MICR OSCALE BIOLOGICAL ROBOTS: One convenient shortcut to nanorobotics is to engineer natural nanomachine systemsicroscale biological viruses and bacteriao create new, artificial biological devices. Efforts at purely rational virus design are underway but have not yet borne much fruit.F or example, Endy et al.112 computationally simulated the growth rates of bacteriophage T7 mutants with altered genetic element orders and found one new genome permutation that was predicted to allow the phage to grow 31% faster than wild type; unfortunately, experiments failed to confirm the predicted speedup.Better models are clearly needed.Nevertheless, combinatorial experiments on wild type T7 by others have produced new but immunologically indistinguishable T7 variants which have 12% of their genome deleted and which replicate twice as fast as wild type.117 The Synthetic Biology Lab at MIT (syntheticbiology. org) is building the next generation T7, a bacteriophage with a genome size of about 40 Kbp and 56 genes.Considerations in the redesign process include: dding or removing restriction sites to allow for easy manipulation of various parts, reclaiming codon usage, and eliminating parts of the genome that have no apparent function.?Young and Douglas118 have chemically modified the Cowpea chlorotic mottle virus (CCMV) viral protein cage surface to allow engineering of surface-exposed functional groups.This includes the addition of lamanin peptide 11 (a docking site for lamanin-binding protein generously expressed on the surface of many types of breast cancer cells) to the viral coat, and the incorporation of 180 gadolinium atoms into each 28-nm viral capsid, allowing these tumor-targeting particles to serve as tumor-selective MRI contrast agents.119 The researchers have investigated re-engineering the artificial virion to make a complete tumor-killing nanodevice, exploiting a gating mechanism that results from reversible structural transitions in the virus.120 The natural viral gate of CCMV has been reengineered to allow control by redox potential; cellular interiors have a higher redox potential than blood, so viral capsids could be shut tight in transit but would open their redox-controlled gates after entering targeted cancer cells, releasing their payload of therapeutic agents.In principle, the four capabilities of the engineered capsids?high-sensitivity imaging, cell targeting, drug transport, and controlled deliveryepresent a potentially powerful, yet minimally toxic, way to fight metastasized cancer. The rational design and synthesis of chimeric viral replicators is already possible today, and the rational design and synthesis of completely artificial viral sequences, leading to the manufacture of completely synthetic viral replicators, should eventually be possible.In a three-year project121 culminating in 2002, the 7500-base polio virus was rationally manufactured rom scratch?in the laboratory by synthesizing the known viral genetic sequence in DNA, enzymatically creating an RNA copy of the artificial DNA strand, then injecting the synthetic RNA into a cell-free broth containing a mixture of proteins taken from cells, which then directed the synthesis of complete (and fully infectious) polio virion particles. Engineered bacterial iorobots?are also being pursued. Mushe gian122 concludes that as few as 300 highly conserved genes are all that may be required for life, constituting the minimum possible genome for a functional microbe.An organism containing this minimal gene set would be able to perform the dozen or so functions required for lifeanufacturing cellular biomolecules, generating energy, repairing damage, transporting salts and other molecules, responding to environmental chemical cues, and replicating.Thus a minimal synthetic microbe a basic cellular chassisould be specified by a genome only 150,000 nucleotide bases in length.Used in medicine,these artificial biorobots could be designed to produce useful vitamins, hormones, enzymes or cytokines in which a patient body was deficient, or to selectively absorb and metabolize into harmless end products harmful substances such as poisons, toxins, or indigestible intracellular detritus, or even to perform useful mechanical tasks. In November 2002, J.Craig Venter, of human genomesequencing fame, and Hamilton O.Smith, a Nobel laureate, announced123 that their new company, Institute for Biological Energy Alternatives (IBEA), had received a $3 million, three-year grant from the Energy Department to create a minimalist organism, starting with the Mycoplasma genitalium microorganism.W orking with a research staff of 25 people, the scientists are removing all genetic material from the organism, then synthesizing an artificial string of genetic material resembling a naturally occurring chromosome that they hope will contain the minimum number of M. genitalium genes needed to sustain life.The artificial chromosome will be inserted into the hollowed-out cell, which will then be tested for its ability to survive and reproduce.T o ensure safety, the cell will be deliberately hobbled to render it incapable of infecting people, and will be strictly confined and designed to die if it does manage to escape into the environment. In 2003, Egea Biosciences (www.egeabiosciences.com) received he first [patent]124 to include broad claims for the chemical synthesis of entire genes and networks of genes comprising a genome, the perating system?of living organisms.?Egea proprietary GeneWriter?and Protein Programming?technology has: (1) produced libraries of more than 1,000,000 programmed proteins, (2) produced over 200 synthetic genes and proteins, (3) produced the largest gene ever chemically synthesized of over 16,000 bases, (4) engineered proteins for novel functions, (5) improved protein expression through codon optimization, and (6) developed custom genes for protein manufacturing in specific host cells.Egea?s software allows researchers to author new DNA sequences that the company hardware can then manufacture to specification with a base-placement error of only ~10-4, which Egea calls ord processing for DNA?125 The patent recites one preferred embodiment of the invention as the synthesis of gene of 100,000 bp_ _ _ from one thousand 100-mers.The overlap between airs?of plus and minus oligonucleotides is 75 bases, leaving a 25 base pair overhang.In this method, a combinatorial approach is used where corresponding pairs of partially complementary oligonucleotides are hybridized in the first step.A second round of hybridization then is undertaken with appropriately complementary pairs of products from the first round.This process is repeated a total of 10 times, each round of hybridization reducing the number of products by half. Ligation of the products then is performed.?The result would be a strand of DNA 100,000 base pairs in length,long enough to make a very simple bacterial genome.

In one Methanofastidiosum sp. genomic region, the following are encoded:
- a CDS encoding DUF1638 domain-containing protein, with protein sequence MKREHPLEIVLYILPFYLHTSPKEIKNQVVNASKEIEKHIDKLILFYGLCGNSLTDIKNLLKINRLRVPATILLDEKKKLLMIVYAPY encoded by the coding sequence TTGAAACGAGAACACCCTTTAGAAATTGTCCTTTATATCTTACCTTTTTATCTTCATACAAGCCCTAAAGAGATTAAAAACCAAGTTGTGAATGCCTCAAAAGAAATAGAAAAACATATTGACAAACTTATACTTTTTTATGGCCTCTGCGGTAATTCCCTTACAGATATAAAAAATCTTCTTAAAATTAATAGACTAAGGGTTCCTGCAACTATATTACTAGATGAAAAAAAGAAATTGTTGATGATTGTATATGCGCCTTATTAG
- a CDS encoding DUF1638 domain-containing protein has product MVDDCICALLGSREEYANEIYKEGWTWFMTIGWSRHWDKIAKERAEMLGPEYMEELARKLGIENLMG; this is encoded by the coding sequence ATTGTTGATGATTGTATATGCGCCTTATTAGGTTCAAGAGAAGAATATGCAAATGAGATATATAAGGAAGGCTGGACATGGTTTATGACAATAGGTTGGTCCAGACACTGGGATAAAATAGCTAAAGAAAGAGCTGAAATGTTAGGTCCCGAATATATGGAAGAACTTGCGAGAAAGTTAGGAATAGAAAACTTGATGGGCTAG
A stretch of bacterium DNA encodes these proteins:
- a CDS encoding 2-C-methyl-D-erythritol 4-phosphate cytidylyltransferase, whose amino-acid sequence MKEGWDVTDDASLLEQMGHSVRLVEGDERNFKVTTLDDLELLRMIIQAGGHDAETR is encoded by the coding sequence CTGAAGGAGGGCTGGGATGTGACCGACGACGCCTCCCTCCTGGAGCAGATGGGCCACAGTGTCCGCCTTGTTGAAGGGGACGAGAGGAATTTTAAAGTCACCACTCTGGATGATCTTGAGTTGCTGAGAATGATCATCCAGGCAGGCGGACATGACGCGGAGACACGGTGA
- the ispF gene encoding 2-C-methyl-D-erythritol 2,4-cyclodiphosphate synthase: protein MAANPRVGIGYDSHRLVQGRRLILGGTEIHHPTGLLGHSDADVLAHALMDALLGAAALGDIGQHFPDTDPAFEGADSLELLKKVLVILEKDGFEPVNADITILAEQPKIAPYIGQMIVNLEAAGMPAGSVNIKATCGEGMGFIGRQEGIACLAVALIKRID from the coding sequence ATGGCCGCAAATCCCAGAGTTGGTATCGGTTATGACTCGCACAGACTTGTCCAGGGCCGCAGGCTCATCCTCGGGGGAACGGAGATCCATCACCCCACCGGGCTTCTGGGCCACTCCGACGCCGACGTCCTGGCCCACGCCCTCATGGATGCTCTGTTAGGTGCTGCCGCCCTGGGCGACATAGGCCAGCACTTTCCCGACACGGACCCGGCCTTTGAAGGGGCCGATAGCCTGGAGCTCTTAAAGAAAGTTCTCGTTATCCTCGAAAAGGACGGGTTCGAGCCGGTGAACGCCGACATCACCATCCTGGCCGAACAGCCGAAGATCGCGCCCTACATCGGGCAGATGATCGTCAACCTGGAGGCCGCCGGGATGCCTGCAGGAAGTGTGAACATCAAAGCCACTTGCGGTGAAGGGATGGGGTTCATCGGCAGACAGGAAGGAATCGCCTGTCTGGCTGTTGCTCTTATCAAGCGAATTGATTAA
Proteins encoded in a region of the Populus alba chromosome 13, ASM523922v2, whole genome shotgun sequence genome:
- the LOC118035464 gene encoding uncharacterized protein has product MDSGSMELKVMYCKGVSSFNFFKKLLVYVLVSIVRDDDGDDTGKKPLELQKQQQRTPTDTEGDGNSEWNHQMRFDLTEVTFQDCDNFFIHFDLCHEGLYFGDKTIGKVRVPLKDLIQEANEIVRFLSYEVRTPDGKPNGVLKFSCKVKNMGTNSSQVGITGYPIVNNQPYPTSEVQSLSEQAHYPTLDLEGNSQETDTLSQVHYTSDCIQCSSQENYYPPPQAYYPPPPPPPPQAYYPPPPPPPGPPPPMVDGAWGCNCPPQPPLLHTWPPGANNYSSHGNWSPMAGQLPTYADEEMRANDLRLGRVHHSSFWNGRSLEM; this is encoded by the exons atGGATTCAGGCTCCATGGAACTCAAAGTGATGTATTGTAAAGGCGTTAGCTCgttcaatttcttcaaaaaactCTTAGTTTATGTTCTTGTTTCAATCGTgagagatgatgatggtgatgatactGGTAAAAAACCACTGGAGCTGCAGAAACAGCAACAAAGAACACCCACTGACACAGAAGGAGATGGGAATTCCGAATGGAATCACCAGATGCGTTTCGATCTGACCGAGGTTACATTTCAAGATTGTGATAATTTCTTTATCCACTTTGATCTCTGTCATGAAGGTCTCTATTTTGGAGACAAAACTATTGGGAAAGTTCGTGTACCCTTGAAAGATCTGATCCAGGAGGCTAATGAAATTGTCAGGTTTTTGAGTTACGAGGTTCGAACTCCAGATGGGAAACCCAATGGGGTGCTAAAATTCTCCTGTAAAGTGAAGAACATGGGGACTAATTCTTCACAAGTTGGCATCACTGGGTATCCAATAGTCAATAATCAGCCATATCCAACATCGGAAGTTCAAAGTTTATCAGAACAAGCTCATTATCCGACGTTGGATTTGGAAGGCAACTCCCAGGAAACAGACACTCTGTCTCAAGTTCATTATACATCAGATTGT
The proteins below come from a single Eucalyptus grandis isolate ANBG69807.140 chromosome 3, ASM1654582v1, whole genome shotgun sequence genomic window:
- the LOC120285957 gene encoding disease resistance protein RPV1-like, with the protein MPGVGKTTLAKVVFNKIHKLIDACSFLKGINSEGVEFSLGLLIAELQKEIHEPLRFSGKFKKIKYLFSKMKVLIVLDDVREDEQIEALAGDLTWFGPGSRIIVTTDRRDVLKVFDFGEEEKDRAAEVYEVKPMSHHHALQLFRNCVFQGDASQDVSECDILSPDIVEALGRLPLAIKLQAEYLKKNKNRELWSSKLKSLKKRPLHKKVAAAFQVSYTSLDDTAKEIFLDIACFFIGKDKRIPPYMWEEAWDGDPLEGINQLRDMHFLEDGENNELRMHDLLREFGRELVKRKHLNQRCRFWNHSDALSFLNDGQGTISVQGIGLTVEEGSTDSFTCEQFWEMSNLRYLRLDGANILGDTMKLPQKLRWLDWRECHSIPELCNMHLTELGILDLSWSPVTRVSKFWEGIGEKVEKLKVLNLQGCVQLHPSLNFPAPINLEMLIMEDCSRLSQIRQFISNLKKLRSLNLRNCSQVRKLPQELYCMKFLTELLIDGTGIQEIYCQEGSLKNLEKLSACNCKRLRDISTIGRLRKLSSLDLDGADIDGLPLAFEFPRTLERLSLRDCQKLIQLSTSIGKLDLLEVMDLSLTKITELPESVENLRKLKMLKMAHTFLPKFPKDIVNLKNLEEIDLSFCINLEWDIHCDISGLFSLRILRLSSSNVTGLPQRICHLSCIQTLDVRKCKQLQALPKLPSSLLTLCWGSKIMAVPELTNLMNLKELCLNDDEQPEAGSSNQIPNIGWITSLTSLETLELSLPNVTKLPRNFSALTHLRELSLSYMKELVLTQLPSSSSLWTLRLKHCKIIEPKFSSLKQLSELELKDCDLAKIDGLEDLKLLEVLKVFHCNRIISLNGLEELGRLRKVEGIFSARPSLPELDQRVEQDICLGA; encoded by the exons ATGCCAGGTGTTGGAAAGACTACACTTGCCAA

MEDICAL NANOROBOTICS: The third major development pathway of nanomedicine molecular nanotechnology (MNT) or nanorobotics5 7 126 takes as its purview the engineering of complex nanomechanical systems for medical applications.Just as biotechnology extends the range and efficacy of treatment options available from nanomaterials, the advent of molecular nanotechnology will again expand enormously the effectiveness, precision and speed of future medical treatments while at the same time significantly reducing their risk, cost, and invasiveness.MNT will allow doctors to perform direct in vivo surgery on individual human cells.The ability to design, construct, and deploy large numbers of microscopic medical nanorobots will make this possible.